Prints on the Gun exercise. Group investigation into the motor of writing. We take a piece of writing from a typical detective situation and ask how persuasion is operating in terms of beats. These are fundamental story units that are found everywhere. You can download some table material from this link.
The once upon a time exercise to see what happens in the kingdom. This exercise is about feeling our way to the critical ingredients of a super simple story.
The hotel letter you wrote. What does it tell us about what works when we’re the other side of our own writing? What works, and what doesn’t?It may be the first time you’ve read your work as a competitor to others on exactly the same brief.
Reading out pure drivel is interesting. We read this text out aloud while standing up. We sit down when we’ve had enough then we ask the question: when and why do we give up reading? This exercise shows how a logic or flow glitch sheds readers like a leaky pipe. You can use this tool to fix any script.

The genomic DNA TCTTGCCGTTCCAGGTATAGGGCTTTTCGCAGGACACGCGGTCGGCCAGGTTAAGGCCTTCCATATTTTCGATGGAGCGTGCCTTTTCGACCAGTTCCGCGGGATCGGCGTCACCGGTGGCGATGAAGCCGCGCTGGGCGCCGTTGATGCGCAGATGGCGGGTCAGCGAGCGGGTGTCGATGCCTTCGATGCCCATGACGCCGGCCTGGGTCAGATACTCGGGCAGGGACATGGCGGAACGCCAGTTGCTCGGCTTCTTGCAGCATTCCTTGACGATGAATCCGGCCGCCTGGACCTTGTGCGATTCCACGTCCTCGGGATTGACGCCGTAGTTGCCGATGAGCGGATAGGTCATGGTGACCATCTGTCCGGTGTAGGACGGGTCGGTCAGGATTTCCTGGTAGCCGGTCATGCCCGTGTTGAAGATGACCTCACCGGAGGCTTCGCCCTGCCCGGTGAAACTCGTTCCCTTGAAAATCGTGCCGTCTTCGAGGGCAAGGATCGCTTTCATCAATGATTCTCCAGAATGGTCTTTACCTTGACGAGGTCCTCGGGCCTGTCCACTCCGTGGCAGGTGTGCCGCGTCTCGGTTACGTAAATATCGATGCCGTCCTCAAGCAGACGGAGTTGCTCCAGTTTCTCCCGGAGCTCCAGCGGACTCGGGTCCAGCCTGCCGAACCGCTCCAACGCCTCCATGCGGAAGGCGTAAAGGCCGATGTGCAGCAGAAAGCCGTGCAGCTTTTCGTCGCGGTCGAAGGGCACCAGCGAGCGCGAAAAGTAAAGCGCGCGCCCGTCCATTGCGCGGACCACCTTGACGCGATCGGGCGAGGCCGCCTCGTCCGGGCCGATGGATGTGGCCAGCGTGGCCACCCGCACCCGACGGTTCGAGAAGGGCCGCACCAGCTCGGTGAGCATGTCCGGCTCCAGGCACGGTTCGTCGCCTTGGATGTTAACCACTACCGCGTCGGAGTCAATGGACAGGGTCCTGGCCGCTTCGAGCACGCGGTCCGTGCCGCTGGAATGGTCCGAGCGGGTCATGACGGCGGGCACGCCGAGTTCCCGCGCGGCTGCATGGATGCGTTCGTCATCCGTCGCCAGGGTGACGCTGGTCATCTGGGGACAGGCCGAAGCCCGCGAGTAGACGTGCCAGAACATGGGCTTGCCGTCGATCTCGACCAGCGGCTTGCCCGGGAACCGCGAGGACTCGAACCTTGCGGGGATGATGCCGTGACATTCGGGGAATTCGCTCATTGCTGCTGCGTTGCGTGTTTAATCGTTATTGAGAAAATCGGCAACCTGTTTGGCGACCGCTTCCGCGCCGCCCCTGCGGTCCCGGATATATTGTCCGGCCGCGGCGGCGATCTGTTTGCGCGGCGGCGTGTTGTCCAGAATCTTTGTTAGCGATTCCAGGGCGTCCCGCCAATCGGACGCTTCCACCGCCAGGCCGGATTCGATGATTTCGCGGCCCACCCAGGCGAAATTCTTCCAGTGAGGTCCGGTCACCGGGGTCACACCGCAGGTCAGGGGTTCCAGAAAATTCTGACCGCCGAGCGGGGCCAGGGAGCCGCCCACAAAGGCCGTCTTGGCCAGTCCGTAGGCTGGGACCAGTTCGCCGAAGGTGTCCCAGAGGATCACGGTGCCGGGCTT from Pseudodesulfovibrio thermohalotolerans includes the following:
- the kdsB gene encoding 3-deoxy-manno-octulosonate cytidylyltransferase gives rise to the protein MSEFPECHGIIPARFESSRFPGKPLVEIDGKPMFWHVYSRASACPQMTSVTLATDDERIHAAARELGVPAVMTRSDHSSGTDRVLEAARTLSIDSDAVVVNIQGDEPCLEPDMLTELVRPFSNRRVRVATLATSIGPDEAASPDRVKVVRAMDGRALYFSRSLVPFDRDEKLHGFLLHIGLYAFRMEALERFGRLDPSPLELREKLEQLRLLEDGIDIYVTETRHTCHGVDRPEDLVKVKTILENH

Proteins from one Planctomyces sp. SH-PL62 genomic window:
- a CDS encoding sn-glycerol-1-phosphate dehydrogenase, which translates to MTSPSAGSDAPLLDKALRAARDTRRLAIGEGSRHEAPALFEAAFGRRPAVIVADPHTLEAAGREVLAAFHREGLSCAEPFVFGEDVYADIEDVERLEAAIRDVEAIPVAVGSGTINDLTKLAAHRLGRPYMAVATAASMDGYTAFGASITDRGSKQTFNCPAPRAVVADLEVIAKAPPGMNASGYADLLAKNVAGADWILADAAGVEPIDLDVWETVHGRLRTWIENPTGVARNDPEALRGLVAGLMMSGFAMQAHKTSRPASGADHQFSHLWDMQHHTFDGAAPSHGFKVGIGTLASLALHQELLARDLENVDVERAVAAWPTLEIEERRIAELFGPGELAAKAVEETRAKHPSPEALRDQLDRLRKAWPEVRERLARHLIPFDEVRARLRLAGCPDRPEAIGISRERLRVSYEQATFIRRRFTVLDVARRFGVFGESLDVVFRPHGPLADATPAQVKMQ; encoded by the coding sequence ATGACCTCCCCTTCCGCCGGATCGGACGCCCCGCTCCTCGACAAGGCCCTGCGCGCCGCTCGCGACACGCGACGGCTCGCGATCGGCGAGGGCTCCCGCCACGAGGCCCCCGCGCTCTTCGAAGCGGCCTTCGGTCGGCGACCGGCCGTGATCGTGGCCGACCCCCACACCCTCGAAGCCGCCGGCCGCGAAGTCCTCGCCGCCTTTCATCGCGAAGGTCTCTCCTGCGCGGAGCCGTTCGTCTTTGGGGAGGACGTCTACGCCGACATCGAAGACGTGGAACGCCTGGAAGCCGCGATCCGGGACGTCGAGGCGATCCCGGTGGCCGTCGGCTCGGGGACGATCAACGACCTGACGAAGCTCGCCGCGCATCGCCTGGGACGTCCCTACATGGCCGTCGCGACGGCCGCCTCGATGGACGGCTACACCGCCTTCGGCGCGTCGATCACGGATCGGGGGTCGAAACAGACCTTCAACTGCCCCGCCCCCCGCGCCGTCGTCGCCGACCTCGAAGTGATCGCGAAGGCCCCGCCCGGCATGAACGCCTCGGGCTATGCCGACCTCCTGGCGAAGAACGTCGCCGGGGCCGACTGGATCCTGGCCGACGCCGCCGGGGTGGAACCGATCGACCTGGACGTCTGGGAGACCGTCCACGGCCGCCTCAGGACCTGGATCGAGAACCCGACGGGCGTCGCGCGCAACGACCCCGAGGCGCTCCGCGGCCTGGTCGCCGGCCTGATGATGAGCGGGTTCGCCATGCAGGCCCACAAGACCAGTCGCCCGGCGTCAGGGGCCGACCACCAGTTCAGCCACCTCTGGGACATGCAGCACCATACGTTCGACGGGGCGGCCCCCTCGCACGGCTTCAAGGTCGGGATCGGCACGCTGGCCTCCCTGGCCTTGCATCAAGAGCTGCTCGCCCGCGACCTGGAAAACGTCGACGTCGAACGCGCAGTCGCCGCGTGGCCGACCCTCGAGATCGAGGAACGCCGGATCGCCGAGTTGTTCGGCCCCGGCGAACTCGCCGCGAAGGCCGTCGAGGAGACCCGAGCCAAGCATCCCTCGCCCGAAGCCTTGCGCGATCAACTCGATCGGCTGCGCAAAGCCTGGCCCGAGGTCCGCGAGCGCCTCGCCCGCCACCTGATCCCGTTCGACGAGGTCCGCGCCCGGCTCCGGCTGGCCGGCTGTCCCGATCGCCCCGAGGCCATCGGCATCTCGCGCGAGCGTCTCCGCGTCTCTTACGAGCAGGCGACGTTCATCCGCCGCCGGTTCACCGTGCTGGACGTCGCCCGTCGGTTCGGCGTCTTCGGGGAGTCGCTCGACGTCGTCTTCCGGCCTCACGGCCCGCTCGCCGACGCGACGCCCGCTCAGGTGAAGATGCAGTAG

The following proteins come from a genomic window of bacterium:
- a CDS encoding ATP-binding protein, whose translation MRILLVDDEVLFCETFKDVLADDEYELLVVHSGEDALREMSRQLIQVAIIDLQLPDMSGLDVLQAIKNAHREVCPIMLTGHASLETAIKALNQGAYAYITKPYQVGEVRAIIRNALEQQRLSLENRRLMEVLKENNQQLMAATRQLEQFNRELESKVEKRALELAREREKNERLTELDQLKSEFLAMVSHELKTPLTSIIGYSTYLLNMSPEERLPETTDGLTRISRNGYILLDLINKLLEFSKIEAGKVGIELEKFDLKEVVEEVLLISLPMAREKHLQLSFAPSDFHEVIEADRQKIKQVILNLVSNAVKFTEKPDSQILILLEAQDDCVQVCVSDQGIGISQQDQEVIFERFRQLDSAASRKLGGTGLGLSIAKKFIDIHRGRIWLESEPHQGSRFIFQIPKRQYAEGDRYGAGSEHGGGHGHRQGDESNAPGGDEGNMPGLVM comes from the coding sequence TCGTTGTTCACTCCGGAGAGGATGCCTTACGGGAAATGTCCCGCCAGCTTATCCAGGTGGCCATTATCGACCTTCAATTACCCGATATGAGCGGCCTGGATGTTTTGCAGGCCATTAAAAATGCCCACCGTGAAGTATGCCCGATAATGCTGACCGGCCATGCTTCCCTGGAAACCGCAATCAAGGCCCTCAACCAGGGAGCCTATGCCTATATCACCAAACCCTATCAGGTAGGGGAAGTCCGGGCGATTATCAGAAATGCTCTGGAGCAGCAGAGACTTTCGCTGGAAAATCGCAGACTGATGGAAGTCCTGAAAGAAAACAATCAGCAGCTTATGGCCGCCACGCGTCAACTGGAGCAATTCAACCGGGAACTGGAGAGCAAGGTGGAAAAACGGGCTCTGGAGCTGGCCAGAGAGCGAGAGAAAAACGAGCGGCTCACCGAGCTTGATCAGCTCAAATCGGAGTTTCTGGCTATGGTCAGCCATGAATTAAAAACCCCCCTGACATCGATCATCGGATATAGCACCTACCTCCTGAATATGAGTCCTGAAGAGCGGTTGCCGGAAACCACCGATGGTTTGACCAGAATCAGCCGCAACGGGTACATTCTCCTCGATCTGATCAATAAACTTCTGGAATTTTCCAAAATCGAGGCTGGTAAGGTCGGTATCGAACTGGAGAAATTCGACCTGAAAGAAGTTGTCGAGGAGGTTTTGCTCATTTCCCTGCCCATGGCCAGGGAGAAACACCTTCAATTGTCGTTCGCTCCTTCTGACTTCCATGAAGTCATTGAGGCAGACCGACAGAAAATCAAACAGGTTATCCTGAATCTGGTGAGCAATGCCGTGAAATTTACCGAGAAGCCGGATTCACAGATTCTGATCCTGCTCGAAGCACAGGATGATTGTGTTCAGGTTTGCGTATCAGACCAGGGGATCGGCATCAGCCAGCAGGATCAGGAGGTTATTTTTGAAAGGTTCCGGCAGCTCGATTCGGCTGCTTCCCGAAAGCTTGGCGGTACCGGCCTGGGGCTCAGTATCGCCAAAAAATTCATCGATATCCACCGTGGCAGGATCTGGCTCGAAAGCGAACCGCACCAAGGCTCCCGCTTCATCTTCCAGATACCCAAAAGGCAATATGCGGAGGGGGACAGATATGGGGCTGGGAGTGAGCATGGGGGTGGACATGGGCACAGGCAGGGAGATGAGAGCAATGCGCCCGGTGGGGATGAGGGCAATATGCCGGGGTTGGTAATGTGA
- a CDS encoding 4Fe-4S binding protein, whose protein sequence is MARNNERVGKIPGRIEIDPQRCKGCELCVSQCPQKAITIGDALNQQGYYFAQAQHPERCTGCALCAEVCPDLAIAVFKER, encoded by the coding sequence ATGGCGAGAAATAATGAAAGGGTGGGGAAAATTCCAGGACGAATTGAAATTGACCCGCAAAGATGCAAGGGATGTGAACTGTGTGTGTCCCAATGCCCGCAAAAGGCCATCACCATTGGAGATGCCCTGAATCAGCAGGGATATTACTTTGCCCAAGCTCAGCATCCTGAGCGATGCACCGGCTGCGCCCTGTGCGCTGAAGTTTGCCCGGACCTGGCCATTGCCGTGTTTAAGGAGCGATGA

Harvard Business Review charges a princely £20 per copy. But read an article and you’ll see why the quality of writing justifies this. Here’s an article on collaboration or how it sometimes never happens, despite the best efforts of senior management. Note how the problem is fully developed before the story moves on.
What’s the difference between an observation and an insight? Mr Rush frequently drives over 120 mph is an observation, but what would the insight be?
Mr Rush seems to drive fast because he lacks excitement in his life? The insight gives you access to action around the issue. Maybe getting Mr Rush some other forms of excitement.
Two presidents, two inaugural speeches, in the early mid section where the pain problem or situation gets developed. Can you guess who did which on? Spoiler alert: don’t watch the Video if you’ve not done the problem. What does this tell us about quality as opposed to what we think is quality?
You’re the driving instructor of a Mr Man who for some reason has to re-qualify to pass his driving test. Can you use the structure we’ve been developing to help write a succinct coherent report? Worked example
Stephen Hawking’s book sold more copies than the bible, 9 million copies in forty languages. And yet the subject matter is to say the least quite complex. His gift is that he’s trying to help you understand, not to bamboozle you. His opening story demonstrates how the entire theme of the book can be summarised and illustrated in a single child like story.